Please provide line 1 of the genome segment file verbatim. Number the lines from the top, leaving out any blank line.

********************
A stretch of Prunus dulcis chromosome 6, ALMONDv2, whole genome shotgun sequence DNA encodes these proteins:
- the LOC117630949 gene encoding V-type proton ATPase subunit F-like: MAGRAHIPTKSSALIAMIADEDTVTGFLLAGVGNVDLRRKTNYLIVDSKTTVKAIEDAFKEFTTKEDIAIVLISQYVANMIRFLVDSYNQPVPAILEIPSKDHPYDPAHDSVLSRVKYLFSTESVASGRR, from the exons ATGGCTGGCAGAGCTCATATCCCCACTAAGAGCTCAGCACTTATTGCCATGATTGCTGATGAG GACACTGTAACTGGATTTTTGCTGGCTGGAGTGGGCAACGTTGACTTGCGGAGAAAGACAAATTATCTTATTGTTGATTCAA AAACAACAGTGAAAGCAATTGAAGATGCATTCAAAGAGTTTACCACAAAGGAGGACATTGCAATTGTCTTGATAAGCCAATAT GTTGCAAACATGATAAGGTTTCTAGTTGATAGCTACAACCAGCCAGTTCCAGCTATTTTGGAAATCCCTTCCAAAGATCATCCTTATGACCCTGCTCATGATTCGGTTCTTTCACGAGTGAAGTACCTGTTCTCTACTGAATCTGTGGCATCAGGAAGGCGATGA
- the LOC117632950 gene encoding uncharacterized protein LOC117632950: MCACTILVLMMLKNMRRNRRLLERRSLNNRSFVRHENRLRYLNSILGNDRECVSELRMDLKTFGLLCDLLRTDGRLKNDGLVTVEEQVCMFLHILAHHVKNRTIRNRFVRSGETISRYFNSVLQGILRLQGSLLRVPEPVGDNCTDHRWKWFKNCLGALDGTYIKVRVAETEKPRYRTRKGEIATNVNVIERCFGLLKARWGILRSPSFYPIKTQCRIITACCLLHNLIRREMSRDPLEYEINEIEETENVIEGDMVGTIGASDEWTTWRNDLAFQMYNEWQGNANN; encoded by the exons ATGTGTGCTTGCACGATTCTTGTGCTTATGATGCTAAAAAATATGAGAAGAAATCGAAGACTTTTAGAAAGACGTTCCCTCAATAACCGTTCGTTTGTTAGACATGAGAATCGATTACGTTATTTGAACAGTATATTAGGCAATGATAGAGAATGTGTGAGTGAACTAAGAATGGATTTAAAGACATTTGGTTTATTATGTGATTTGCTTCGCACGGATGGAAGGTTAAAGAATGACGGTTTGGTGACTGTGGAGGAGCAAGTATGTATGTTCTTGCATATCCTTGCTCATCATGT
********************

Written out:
A stretch of Prunus dulcis chromosome 6, ALMONDv2, whole genome shotgun sequence DNA encodes these proteins: